Where all accounting and compliance roles are placed in one person – for example, the Chief Accountant - without appropriate oversight or review, significant problems can arise; often described as the “Small Company” or “Self-Review” problem.

How does an investor or Legal Representative know that the Chief Accountant is covering all compliance obligations (including those to which they are not responsible or trained for)? Are their calculations correct? Have they updated for recent legislative changes (note: there is no specific requirement for ongoing professional training for an individual Chief Accountant holder, however Chief Accountants from licensed Accounting Service companies have 40 hours per year of mandated external professional development)/ Is the Chief Accountant telling you everything, or just covering for what they think you want to know?



In conclusion, business owners and Legal Representatives in Vietnam need to have a compliance process, which ensures compliance is a function that is separated from Chief Accountant role (or, at least the review/oversight is separated). Understanding that the Chief Accountant role is a statutory requirement, but not a total solution to compliance, is a first step that is often missed. Appointing a Chief Accountant that understands and appreciates the above, and is supportive of a structure that puts compliance and independent review above their position and title, will go a long way to compliance and success.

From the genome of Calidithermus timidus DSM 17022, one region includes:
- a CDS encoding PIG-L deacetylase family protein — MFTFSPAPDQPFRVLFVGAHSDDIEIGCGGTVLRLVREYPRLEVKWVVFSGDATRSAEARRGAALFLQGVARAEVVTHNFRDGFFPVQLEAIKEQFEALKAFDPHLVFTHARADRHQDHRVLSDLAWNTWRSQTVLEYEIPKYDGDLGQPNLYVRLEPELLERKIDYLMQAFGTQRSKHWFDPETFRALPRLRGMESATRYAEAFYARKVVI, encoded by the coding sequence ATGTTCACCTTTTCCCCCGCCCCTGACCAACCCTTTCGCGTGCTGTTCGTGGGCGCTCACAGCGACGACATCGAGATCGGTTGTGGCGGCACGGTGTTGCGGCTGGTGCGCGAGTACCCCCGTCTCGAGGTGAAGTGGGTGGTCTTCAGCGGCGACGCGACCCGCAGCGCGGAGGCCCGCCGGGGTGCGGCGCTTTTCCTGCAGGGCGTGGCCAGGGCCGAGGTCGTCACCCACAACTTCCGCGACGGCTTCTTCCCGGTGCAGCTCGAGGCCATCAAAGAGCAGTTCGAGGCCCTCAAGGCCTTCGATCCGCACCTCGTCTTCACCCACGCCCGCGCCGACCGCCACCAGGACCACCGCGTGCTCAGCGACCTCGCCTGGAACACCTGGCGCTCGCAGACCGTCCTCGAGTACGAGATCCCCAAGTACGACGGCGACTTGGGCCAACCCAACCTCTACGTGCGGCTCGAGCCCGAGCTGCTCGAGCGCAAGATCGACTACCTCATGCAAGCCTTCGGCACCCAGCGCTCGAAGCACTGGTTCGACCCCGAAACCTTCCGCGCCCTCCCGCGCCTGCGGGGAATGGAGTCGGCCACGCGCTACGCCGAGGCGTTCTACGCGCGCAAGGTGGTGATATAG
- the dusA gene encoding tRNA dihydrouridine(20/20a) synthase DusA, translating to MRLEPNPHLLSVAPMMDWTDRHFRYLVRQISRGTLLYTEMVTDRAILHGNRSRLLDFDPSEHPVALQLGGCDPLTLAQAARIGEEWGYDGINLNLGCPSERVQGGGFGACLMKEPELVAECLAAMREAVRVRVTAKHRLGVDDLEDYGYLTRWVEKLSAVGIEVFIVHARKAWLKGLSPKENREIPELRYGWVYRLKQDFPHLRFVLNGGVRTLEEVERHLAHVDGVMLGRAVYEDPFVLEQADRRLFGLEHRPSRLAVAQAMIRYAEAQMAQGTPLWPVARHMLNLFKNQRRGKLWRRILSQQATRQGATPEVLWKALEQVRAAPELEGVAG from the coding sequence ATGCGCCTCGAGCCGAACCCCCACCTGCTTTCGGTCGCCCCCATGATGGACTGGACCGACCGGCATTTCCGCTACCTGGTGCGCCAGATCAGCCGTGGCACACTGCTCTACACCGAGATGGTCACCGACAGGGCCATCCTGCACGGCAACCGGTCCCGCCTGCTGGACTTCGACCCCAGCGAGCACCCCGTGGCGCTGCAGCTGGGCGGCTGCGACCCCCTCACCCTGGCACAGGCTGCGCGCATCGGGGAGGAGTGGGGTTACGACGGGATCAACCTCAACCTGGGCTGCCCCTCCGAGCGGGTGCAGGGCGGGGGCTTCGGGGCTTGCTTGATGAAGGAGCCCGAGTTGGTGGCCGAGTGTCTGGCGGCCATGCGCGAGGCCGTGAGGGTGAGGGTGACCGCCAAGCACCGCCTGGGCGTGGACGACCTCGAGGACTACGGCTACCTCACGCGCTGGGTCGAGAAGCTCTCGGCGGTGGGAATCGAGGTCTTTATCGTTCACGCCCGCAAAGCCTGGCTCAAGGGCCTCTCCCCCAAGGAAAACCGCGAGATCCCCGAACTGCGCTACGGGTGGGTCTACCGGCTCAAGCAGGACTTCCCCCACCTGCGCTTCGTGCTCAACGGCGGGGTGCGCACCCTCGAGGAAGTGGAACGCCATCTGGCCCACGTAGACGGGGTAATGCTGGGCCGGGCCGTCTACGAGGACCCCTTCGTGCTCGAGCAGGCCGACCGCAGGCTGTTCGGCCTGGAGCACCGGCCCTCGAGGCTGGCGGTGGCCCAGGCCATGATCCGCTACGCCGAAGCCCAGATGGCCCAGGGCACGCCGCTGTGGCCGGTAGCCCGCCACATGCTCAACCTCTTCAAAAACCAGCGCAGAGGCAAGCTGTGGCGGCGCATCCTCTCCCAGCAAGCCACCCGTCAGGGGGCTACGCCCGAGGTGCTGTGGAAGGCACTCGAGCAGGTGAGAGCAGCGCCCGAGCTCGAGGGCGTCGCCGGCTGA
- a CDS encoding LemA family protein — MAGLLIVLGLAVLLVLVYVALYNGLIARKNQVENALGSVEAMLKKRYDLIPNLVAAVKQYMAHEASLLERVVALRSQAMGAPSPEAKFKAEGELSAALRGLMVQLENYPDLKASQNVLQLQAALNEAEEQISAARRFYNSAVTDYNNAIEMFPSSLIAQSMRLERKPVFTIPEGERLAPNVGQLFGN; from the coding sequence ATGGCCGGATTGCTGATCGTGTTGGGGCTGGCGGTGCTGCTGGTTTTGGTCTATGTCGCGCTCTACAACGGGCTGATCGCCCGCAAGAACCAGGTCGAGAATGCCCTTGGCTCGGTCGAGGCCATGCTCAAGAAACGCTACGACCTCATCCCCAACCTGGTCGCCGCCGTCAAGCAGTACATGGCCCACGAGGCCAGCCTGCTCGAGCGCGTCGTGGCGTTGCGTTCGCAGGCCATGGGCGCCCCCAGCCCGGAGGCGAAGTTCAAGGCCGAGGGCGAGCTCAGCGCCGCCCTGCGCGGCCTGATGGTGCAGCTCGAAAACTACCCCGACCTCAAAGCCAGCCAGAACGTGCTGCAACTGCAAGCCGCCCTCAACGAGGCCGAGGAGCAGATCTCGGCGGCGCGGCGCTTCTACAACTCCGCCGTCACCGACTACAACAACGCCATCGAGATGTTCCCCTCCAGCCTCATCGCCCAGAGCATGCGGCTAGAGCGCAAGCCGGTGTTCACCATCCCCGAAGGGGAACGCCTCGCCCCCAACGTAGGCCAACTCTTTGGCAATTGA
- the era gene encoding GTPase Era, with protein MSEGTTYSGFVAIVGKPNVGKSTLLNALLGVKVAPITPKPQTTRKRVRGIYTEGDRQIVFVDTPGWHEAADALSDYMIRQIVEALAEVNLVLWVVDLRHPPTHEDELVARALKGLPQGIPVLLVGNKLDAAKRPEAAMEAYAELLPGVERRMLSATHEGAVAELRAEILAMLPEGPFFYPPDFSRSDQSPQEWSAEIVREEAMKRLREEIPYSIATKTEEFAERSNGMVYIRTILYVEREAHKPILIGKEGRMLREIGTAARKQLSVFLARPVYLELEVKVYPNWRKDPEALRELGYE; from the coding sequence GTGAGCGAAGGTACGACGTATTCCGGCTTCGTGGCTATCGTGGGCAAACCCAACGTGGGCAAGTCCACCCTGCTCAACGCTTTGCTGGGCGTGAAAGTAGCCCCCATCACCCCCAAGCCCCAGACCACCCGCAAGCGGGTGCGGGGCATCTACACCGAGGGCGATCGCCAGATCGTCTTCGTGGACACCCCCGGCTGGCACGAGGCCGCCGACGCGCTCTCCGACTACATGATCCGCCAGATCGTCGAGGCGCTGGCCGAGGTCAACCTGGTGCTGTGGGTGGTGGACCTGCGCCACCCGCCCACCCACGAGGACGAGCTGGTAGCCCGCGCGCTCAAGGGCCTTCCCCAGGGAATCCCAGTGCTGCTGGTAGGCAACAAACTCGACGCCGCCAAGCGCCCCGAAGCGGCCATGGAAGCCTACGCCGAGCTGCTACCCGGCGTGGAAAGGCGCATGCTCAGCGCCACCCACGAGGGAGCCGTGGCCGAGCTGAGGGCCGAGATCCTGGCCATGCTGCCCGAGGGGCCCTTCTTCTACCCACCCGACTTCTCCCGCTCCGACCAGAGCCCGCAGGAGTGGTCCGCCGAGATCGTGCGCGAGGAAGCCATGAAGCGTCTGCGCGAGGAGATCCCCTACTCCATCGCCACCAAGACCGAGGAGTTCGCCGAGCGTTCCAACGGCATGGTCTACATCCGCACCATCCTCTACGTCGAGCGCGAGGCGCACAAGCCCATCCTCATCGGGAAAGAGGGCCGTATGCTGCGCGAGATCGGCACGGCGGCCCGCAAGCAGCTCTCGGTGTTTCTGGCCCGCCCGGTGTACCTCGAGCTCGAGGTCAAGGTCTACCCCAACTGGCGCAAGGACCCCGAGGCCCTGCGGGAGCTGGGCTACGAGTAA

[1] Article 53, Law on Accounting 2015 (88/2015/QH13)

[2] Article 20, Decree No. 174/2016/NĐ-CP

[3] Article 51, Law on Accounting 2015 (88/2015/QH13) and Article 21, Decree No. 174/2016/NĐ-CP

[4] Article 17, Decree No. 41/2018/NĐ-CP

[5] Article 19, Law on Accounting 2015 (88/2015/QH13)

[6] Article 16, Article 24 and Article 29, Law on Accounting 2015 (88/2015/QH13)

[7] Article 10, Decree No. 41/2018/NĐ-CP

[8] Article 55, Law on Accounting 2015 (88/2015/QH13)


Matthew Lourey is Managing Partner at Domicile Corporate Services, a leading provider of taxation, market entry, compliance and reporting for foreign investors in Vietnam. With 50 staff across offices in Ho Chi Minh City, Hanoi and Danang, Domicile Corporate Services assists with structuring, company establishment, accounting, tax, reporting and compliance needs. Contact This email address is being protected from spambots. You need JavaScript enabled to view it. or view